On a generation ship bound for a distant star, one engineer-in-training must discover the secrets at the heart of the voyage in this new sci-fi novel.
It's been over a century since three generation ships escaped an Earth dominated by artificial intelligence in pursuit of a life on a distant planet orbiting Tau Ceti. Now, it’s nearly Braking Day, when the ships will begin their long-awaited descent to their new home.
Born on the lower decks of the Archimedes, Ravi Macleod is an engineer-in-training, set to be the first of his family to become an officer in the stratified hierarchy aboard the ship. While on a routine inspection, Ravi sees the impossible: a young woman floating, helmetless, out in space. And he’s the only one who can see her.
As his visions of the girl grow more frequent, Ravi is faced with a choice: secure his family’s place among the elite members of Archimedes’ crew or risk it all by pursuing the mystery of the floating girl. With the help of his cousin, Boz, and her illegally constructed AI, Ravi must investigate the source of these strange visions and uncovers the truth of the Archimedes’ departure from Earth before Braking Day arrives and changes everything about life as they know it.
About the Author
Of Scottish and Nigerian descent, Adam Oyebanji is an escapee from Birmingham University and Harvard Law School. He currently lives in Pittsburgh, PA with a wife, child, and two embarrassingly large dogs. When he’s not out among the stars, Adam works in the field of counter-terrorist financing: helping banks choke off the money supply that builds weapons of mass destruction, narcotics empires, and human trafficking networks. Braking Day is his first novel.
Praise for Braking Day
“Engaging, fast-moving, and inventive. The characters and the space environment feel totally real, as do the life and death challenges that never miss a step.” —Jack Campbell, New York Times bestselling author of The Lost Fleet novels
“Adam Oyebanji’s Braking Day blows the airlocks off the science fiction mainstay of generation ships with a vibrant world within bulkheads that’s as convincing as it is fresh. The characters are fabulous, the world-building impeccable yet never in-your-face, and the plot is breathtaking. All I can say is this is the best SF novel I’ve read in decades and it may be the best I’ve ever read. This author is now a must-read for me, and I’m sure he will be for you. Bravo!” —Julie E. Czerneda, Aurora Award-winning author of In the Company of Others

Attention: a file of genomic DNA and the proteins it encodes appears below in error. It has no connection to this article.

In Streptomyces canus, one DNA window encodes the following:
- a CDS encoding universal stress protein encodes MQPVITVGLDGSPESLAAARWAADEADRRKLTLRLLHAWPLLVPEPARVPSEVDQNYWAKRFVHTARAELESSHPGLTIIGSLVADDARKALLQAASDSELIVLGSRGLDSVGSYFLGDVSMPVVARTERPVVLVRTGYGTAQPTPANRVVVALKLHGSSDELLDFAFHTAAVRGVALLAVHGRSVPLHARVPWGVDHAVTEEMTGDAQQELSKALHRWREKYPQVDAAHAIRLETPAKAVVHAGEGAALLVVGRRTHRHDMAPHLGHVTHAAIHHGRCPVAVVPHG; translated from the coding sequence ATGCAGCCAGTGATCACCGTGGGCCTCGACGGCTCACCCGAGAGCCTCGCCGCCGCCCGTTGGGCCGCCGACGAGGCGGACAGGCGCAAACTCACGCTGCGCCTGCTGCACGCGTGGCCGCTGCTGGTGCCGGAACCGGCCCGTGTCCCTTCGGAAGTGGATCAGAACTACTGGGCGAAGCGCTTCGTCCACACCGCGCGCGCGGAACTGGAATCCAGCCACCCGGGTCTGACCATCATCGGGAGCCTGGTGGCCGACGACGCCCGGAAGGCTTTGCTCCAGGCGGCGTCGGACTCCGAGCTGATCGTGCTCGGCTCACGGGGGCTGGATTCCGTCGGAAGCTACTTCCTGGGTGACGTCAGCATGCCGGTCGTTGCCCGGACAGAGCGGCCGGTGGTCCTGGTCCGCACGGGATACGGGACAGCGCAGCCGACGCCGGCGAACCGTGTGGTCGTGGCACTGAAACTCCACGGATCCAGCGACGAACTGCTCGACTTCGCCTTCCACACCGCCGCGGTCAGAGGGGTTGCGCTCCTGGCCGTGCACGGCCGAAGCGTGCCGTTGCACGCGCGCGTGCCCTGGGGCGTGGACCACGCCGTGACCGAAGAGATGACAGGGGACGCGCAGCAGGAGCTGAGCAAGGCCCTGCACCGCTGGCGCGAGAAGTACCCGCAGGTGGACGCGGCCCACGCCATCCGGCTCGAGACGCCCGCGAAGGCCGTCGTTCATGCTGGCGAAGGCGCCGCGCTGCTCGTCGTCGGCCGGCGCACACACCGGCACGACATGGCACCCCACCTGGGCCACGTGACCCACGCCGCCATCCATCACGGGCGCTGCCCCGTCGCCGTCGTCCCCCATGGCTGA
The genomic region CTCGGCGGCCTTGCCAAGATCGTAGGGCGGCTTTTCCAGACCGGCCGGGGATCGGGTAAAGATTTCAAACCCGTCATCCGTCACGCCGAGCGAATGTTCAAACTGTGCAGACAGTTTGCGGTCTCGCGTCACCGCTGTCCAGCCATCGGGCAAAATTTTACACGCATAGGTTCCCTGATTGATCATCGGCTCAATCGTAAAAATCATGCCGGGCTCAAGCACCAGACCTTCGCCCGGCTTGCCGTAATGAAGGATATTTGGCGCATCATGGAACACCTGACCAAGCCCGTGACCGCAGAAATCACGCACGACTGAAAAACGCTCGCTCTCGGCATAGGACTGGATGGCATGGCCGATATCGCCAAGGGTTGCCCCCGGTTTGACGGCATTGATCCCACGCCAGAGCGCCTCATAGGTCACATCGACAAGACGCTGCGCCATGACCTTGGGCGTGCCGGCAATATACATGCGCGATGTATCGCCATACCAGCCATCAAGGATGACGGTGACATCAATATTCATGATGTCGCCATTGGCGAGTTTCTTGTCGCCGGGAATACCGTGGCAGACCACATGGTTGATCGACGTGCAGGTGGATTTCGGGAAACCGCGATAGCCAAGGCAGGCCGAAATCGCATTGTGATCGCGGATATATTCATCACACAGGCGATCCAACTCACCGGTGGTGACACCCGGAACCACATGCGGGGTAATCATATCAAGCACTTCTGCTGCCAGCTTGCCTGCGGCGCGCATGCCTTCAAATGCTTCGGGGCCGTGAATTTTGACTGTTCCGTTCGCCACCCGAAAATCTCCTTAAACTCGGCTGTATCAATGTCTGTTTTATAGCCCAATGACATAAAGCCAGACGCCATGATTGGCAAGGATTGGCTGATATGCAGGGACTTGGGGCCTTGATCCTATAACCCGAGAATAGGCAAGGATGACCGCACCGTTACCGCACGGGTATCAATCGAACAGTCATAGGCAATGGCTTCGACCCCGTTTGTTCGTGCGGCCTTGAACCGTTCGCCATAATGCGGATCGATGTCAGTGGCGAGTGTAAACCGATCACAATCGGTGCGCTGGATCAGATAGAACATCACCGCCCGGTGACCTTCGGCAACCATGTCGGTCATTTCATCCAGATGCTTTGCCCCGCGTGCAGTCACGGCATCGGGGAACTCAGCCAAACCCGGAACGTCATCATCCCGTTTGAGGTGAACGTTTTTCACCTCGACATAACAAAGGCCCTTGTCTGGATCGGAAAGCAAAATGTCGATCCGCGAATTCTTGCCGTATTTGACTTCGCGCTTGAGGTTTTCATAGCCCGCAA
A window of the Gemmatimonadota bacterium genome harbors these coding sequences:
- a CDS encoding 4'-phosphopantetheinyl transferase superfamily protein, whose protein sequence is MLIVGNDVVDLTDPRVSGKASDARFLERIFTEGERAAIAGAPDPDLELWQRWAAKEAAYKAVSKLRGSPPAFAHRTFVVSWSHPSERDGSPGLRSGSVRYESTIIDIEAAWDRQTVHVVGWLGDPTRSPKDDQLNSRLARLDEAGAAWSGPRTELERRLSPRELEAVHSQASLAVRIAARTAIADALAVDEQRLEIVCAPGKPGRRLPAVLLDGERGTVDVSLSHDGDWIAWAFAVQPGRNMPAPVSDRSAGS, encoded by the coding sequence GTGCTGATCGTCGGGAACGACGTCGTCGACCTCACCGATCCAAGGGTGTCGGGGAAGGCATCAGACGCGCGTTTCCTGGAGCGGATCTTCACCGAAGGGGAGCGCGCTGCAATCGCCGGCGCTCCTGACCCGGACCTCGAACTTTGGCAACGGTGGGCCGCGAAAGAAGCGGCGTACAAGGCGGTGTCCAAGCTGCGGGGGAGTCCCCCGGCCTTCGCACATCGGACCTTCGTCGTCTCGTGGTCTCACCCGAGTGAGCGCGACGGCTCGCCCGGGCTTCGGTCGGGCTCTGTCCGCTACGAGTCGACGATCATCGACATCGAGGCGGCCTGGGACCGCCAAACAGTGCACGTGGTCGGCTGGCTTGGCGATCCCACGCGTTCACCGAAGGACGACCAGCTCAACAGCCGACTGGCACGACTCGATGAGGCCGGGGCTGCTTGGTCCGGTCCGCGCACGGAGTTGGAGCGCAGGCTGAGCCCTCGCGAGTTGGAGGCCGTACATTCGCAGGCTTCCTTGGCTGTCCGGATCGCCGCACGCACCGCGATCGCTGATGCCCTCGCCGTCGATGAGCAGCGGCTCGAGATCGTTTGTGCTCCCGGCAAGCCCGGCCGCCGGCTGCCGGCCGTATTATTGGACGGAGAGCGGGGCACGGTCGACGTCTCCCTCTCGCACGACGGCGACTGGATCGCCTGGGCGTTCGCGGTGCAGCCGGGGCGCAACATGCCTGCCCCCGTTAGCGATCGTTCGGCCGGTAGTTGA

“Oyebanji crafts an amazing lived-in world aboard a sprawling generation ship, and a twisty mystery that’ll keep you guessing to the very end.” —Dan Moren, author of the Galactic Cold War series
“Braking Day is an outstanding debut novel that features exceptional world-building and a really well-realized generation ship society. Filled with twists and turns, it kept me guessing in the best way right up until the end.” —Michael Mammay, author of the Planetside series
“A crystalline, dazzling debut, teeming with life and data and full of breathless, rip-roaring twists and turns. From its first pages, Braking Daygrabs you and never lets you go.” —Lena Nguyen, author of We Have Always Been Here
"Oyebanji builds intrigue upon intrigue through the novel’s first half and pays off the suspense with a series of jaw-dropping revelations. Innovative worldbuilding, a plot packed with surprises, and Oyebanji’s nuanced exploration of social and cultural shifts make this a must-read for space opera fans." —Publishers Weekly (starred review)
"This is a story of people who are their own worst enemies as groups fracture, danger ramps up, and options close in. It will appeal to fans of colony ship stories and coming-of-age tales." —Library Journal (starred review)
"Lovingly crafted characterization and world building, along with a satisfying twist, make Braking Day a worthy entry in the (space)shipboard thriller genre exemplified by classics such as Arthur C. Clarke’s 2001 and Mur Lafferty’s Six Wakes." —Booklist
"If you’re after action, mystery, and mind-bending mega-structures, look no further than Adam Oyebanji’s Braking Day... It zips along with some wonderful world-building and a lot of unexpected turns." —Washington Post